Life course impact of school-based promotion of healthy eating and active living to prevent childhood obesity.

Auteur(s) :
Veugelers PJ., Kuhle S., Tran BX., Ohinmaa A., Johnson JA.
Date :
Juil, 2014
Source(s) :
PloS one. #9:7 pe102242
Adresse :
School of Public Health, University of Alberta, Edmonton, Alberta, Canada.

Sommaire de l'article

The Alberta Project Promoting active Living and healthy Eating in Schools (APPLE Schools) is a comprehensive school health program that is proven feasible and effective in preventing obesity among school aged children. To support decision making on expanding this program, evidence on its long-term health and economic impacts is particularly critical. In the present study we estimate the life course impact of the APPLE Schools programs in terms of future body weights and avoided health care costs.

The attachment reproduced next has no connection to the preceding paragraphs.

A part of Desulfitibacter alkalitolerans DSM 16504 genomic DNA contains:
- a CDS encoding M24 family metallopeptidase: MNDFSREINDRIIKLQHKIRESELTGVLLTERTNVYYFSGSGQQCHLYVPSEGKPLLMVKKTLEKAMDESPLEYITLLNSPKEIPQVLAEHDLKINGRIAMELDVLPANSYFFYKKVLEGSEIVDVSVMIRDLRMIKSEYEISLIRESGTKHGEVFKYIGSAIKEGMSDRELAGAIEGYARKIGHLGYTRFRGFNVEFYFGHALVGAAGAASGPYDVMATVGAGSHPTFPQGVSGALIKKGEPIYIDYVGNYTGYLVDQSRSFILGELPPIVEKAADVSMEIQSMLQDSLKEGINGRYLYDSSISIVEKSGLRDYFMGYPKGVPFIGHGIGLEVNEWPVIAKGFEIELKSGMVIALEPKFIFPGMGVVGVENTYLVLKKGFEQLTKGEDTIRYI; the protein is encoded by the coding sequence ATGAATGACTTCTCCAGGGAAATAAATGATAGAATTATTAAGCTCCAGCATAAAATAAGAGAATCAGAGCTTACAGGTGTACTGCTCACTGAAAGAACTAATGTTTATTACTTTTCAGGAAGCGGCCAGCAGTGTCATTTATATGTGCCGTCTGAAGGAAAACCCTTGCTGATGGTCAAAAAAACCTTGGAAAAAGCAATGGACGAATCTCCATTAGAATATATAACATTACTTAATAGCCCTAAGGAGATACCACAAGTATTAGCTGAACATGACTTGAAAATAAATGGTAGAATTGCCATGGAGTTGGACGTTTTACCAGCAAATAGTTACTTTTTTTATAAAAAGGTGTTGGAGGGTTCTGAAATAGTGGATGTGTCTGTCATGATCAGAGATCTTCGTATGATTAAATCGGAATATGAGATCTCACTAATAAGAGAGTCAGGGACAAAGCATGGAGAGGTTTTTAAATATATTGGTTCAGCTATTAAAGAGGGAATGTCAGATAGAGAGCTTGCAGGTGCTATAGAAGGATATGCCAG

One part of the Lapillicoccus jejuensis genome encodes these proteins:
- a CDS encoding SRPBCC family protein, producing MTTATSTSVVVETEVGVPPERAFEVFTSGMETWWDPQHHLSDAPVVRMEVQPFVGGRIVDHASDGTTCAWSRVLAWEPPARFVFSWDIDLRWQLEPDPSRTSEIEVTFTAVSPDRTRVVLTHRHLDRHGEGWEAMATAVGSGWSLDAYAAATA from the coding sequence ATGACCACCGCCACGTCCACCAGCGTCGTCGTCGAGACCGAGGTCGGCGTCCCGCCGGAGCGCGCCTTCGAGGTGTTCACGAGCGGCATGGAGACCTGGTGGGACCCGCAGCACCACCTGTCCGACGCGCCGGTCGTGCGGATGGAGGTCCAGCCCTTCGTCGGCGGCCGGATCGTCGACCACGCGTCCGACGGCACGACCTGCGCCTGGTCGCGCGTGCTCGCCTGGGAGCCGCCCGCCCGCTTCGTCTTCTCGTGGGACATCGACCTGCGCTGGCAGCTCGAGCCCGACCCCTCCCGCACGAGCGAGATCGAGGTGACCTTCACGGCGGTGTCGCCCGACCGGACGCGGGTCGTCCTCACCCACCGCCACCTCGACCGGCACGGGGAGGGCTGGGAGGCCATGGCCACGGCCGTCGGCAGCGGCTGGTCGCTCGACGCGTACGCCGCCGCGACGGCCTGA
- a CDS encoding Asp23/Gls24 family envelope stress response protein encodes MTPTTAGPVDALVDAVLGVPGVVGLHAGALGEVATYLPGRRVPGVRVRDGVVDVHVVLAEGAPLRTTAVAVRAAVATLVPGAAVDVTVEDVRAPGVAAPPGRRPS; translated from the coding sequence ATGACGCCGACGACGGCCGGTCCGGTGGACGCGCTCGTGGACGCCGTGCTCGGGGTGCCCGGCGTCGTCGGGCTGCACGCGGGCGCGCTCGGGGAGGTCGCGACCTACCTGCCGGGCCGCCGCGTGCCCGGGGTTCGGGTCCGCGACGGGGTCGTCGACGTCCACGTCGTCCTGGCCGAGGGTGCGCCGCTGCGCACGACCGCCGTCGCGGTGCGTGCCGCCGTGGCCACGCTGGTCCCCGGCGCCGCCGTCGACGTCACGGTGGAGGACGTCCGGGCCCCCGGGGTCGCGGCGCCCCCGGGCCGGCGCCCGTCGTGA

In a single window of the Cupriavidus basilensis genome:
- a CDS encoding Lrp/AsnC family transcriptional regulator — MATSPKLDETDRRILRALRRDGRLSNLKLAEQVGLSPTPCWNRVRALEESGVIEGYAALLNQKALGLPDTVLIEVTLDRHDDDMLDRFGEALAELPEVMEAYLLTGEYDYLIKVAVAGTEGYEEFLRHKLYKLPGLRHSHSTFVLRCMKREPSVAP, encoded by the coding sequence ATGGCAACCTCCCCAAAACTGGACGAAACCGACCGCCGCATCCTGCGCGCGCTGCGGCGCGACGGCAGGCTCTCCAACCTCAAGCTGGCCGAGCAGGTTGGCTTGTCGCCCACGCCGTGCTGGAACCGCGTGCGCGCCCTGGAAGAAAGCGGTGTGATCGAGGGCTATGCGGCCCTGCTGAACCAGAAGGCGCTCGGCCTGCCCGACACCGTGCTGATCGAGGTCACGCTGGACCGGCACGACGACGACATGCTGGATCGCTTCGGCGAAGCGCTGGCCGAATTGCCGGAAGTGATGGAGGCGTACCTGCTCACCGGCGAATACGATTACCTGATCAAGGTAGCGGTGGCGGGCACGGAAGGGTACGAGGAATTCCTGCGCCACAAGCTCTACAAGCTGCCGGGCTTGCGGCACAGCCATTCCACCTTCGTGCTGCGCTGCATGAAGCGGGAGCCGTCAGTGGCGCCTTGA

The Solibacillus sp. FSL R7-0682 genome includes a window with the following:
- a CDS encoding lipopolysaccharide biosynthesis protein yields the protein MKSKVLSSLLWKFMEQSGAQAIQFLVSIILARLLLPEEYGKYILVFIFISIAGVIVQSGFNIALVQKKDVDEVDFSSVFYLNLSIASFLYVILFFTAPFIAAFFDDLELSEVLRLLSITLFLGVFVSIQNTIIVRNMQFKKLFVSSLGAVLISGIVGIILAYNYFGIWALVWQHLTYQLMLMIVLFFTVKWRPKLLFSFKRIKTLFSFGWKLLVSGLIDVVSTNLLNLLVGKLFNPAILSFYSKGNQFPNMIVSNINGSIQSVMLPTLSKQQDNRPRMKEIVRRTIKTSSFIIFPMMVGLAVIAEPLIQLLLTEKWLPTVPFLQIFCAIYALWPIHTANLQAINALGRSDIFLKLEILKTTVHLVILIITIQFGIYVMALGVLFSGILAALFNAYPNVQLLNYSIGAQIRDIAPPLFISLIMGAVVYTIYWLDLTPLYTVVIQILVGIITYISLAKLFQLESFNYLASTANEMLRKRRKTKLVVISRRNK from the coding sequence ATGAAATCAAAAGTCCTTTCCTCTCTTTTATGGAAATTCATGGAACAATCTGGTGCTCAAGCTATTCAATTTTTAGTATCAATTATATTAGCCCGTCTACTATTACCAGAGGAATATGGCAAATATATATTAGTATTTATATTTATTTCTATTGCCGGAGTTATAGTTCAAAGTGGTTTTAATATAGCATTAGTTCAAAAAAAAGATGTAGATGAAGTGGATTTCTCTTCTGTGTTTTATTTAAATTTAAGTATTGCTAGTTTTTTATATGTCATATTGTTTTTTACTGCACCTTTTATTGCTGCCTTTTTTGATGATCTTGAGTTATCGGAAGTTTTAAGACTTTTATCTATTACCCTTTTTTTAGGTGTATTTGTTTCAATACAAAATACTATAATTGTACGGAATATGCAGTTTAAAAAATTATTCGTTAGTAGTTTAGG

We modeled growth rates of body mass index (BMI) using longitudinal data from the National Population Health Survey collected between 1996-2008. These growth rate characteristics were used to project BMI trajectories for students that attended APPLE Schools and for students who attended control schools (141 randomly selected schools) in the Canadian province of Alberta.

Throughout the life course, the prevalence of overweight (including obesity) was 1.2% to 2.8% (1.7 on average) less among students attending APPLE Schools relative to their peers attending control schools. The life course prevalence of obesity was 0.4% to 1.4% (0.8% on average) less among APPLE Schools students. If the APPLE Schools program were to be scaled up, the potential cost savings would be $33 to 82 million per year for the province of Alberta, or $150 to 330 million per year for Canada.

These projected health and economic benefits seem to support broader implementation of school-based health promotion programs.

Source : Pubmed